By Charles Kennedy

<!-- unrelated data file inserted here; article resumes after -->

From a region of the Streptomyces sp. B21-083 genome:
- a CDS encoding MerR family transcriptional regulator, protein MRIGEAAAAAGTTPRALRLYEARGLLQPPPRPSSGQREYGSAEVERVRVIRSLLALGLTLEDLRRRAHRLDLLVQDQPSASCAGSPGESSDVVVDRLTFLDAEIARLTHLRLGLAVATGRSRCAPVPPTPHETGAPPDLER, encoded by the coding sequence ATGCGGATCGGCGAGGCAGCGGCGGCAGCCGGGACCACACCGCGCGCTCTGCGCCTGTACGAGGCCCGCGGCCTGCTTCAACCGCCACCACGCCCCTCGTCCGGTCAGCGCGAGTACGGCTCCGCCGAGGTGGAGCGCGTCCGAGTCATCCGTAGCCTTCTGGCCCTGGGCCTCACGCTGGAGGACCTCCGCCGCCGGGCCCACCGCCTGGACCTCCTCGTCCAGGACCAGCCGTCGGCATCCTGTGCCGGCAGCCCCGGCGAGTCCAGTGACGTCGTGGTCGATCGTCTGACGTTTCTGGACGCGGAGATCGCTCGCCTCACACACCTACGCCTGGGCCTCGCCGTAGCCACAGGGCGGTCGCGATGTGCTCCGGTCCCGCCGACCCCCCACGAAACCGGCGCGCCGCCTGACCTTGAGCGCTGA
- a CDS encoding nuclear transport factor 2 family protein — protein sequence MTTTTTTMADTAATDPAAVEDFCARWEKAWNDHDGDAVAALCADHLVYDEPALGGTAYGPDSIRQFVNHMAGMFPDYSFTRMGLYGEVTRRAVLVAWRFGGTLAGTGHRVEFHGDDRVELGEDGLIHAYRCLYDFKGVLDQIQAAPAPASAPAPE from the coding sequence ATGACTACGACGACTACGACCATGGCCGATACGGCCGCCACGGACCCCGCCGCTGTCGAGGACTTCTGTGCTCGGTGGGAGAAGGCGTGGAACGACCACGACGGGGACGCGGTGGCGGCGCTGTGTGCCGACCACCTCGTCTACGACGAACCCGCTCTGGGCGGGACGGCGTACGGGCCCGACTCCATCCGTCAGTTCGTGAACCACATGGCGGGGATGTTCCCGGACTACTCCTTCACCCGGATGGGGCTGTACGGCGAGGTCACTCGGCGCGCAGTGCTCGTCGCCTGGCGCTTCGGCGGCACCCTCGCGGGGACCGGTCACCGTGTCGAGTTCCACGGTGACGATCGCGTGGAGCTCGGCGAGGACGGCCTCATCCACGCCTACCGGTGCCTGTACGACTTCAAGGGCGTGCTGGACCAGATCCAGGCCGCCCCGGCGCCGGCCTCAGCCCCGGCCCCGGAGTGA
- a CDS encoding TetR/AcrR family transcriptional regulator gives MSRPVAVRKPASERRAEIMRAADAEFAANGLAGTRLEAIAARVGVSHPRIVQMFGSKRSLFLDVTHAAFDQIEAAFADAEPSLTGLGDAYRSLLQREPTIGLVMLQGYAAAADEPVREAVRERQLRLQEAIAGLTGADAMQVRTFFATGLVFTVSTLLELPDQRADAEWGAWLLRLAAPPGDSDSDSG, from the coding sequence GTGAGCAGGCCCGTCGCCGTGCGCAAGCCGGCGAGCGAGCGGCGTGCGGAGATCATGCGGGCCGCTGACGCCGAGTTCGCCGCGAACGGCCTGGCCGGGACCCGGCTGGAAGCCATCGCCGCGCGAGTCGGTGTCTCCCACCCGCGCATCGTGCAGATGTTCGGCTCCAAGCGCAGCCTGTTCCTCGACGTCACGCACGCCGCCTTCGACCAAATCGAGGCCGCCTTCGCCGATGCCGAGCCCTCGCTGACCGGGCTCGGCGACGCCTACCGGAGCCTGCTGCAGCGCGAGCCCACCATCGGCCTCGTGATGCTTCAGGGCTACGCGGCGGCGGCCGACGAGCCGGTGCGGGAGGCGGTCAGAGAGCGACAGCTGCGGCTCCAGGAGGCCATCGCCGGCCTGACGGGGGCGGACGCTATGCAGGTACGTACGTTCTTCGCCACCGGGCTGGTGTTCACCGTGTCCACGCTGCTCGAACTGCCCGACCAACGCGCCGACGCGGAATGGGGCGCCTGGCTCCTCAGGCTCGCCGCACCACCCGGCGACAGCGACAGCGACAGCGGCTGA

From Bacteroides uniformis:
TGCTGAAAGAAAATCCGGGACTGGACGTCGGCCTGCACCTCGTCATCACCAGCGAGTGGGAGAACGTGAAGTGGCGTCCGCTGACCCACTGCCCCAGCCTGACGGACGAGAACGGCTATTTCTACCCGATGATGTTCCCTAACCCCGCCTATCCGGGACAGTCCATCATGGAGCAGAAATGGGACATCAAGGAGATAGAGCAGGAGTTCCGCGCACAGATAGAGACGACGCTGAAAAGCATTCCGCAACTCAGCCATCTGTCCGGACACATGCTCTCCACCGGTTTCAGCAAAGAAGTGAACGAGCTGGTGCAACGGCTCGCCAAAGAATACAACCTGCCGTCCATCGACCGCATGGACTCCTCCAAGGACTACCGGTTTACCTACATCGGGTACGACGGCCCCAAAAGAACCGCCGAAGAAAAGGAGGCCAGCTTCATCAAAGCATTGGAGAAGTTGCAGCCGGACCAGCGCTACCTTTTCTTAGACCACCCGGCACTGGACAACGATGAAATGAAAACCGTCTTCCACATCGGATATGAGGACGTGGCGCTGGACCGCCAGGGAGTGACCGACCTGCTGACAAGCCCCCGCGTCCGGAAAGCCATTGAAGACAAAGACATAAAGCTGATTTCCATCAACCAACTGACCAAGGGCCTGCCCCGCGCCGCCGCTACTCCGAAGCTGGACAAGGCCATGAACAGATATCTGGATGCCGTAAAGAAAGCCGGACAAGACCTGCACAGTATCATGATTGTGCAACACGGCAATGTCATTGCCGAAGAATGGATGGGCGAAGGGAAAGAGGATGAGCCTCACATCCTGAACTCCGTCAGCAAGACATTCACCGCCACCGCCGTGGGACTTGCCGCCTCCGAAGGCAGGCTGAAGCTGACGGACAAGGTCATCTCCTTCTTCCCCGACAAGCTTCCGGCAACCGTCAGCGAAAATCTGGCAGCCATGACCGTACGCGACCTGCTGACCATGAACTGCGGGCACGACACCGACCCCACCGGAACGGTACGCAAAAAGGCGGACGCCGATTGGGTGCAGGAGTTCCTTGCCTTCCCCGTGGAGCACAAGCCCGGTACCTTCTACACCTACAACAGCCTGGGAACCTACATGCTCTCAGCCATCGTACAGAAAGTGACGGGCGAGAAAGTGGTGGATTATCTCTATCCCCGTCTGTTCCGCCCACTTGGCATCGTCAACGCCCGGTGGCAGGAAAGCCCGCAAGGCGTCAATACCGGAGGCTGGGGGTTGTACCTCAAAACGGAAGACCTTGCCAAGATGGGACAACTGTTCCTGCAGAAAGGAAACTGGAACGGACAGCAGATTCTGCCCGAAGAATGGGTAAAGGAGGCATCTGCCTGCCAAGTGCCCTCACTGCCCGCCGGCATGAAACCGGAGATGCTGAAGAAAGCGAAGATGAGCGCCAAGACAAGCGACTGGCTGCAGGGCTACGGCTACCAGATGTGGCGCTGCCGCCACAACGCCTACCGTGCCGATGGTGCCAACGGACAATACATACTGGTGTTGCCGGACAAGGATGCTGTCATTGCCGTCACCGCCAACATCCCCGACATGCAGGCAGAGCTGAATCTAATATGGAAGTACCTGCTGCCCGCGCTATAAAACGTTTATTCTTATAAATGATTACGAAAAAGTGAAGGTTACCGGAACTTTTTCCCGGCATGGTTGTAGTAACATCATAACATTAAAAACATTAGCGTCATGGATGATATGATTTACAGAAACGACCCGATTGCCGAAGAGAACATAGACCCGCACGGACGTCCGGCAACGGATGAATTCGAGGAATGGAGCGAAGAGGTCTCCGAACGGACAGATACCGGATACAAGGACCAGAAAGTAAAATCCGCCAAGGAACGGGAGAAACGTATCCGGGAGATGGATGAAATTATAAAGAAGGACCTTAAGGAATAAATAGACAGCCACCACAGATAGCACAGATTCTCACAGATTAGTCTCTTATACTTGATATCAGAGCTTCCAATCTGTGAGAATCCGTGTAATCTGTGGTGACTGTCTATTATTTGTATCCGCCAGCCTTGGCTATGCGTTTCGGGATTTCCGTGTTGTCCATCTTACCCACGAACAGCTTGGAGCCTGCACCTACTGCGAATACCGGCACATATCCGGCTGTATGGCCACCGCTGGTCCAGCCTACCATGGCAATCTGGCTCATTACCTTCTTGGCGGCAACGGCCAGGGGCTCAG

This is the age of wild predictions, for both commodities and cryptocurrencies, but with oil, at least here are some fundamentals to go by. For bitcoin, there’s only sentiment … and whales. No one, not even big banks, can seem to keep a lid on their headline-grabbing predictions in the age of too much data. Last week, even as Bitcoin was on a fast-track losing streak, Ark Investment Management CEO Cathie Wood told Bloomberg TV that it would rise to $500,000. It was at $30,000 when she pulled out that crypto-crystal ball. Bitcoin has shed 50% of its value recently, partly because of Elon Musk, the apparent “God of Bitcoin”, and partly because of news coming out of China and the US. Last week, the People’s Bank of China announced that financial services companies and payment services are being banned from pricing or conducting business in virtual currencies, citing zero protection for consumers should they incur any losses from crypto transactions. But nothing moves Bitcoin like a Musk Tweet, and that’s a lot to hedge a $500,000 prediction on. Reacting to the Tesla CEO’s criticism of Bitcoin and his reversal of an announcement that buyers could pay for a Tesla with the crypto, Wood seemed confident that solar energy would solve all the environmental problems. She also seemed optimistic that the US would approve a bitcoin ETF this year, precisely because of the “correction”. Wood, however, needs bitcoin to bounce back. After all, she’s on the board of the parent company of Swiss-based 21Shares, which has a crypto ETF product they’re trying to pass off to investors. The bottom line: Take predictions with a grain of salt because more often than not, they are actually sales pitches. Are Traders Mad About Oil, Too? Not nearly as much as with bitcoin. There’s still some sobriety here. Traders are eyeing a bullish summer for oil, and all predictive caution has been thrown to the wind, with analysts in many ways catching the crypto bug and brushing those tried-and-true fundamentals under the rug. Fundamentals are boring. Sentiment is exciting, and spreads like wildfire on social media and among a new class of amateur traders. In other words, $100 oil is in vogue. As of just two weeks ago, traders were holding options to buy 20 million barrels of $100 oil over three months. Speaking to CNBC’s Trading Nation late last week, Piper Sandler’s Craig Johnson noted that the energy sector was on track for 40% gains–it’s best quarter ever–and he could “actually see a number that could be north of 100 in the next, say, six to … 12 months from here”. Likewise, Laffer Tengler Investments’ Nancy Tengler says OPEC will keep production steady and we won’t see any supply increase until October, so “the price of oil can run pretty handily from here”. Laffler Tengler is calling $80 oil for the summer. Even Bank of America has said oil prices could spike over $100 per barrel. In vogue or not, $100 oil certainly is not the consensus view. It’s still considered the mad view, even if the class of mad traders seems to be growing in size rather quickly. Oil hasn’t been $100 since 2014, and short-term fundamentals don’t seem to support that price, even with American shale still showing some production restraint. And perhaps, if everyone heeds (but they won’t) the IEA’s call to forego any new oil exploration in order to achieve net-zero emissions, oil would become precious enough to reach new heights … until it hits peak supply. Right now, oil is flirting with $70. But $100 a barrel seems unlikely for a commodity that is just barely recovering from the pandemic. Still, plenty of traders will be noting that Bank of America also predicted back in February that oil would again reach $70 in Q2 2021. It pretty much has, so the bank was spot on and that doesn’t go unnoticed. And in the case of oil, there’s much more method to the madness, and a bit of math, as well: The EIA’s March world oil consumption forecast is 96.7 million bpd, against supply of only 93.6 million bpd. That should push prices up, though from $70 to $100 is a bit of a stretch on these fundamentals alone. And there are a million other things weighing on prices at the moment, from the spectre of a deluge of Iranian oil back on the market, to a continued pandemic and–horror of all horrors–another COVID-19 surge if variants aren’t brought under control. That’s all keeping international travel, and all important jet fuel, from recovering. But it’s a mad world, and predictions have become a sloppy game. That said, if you’re going to go mad, bet on $100 oil before $500,000 bitcoin, which has nothing except sentiment, sales pitches and thin air to support such a surge.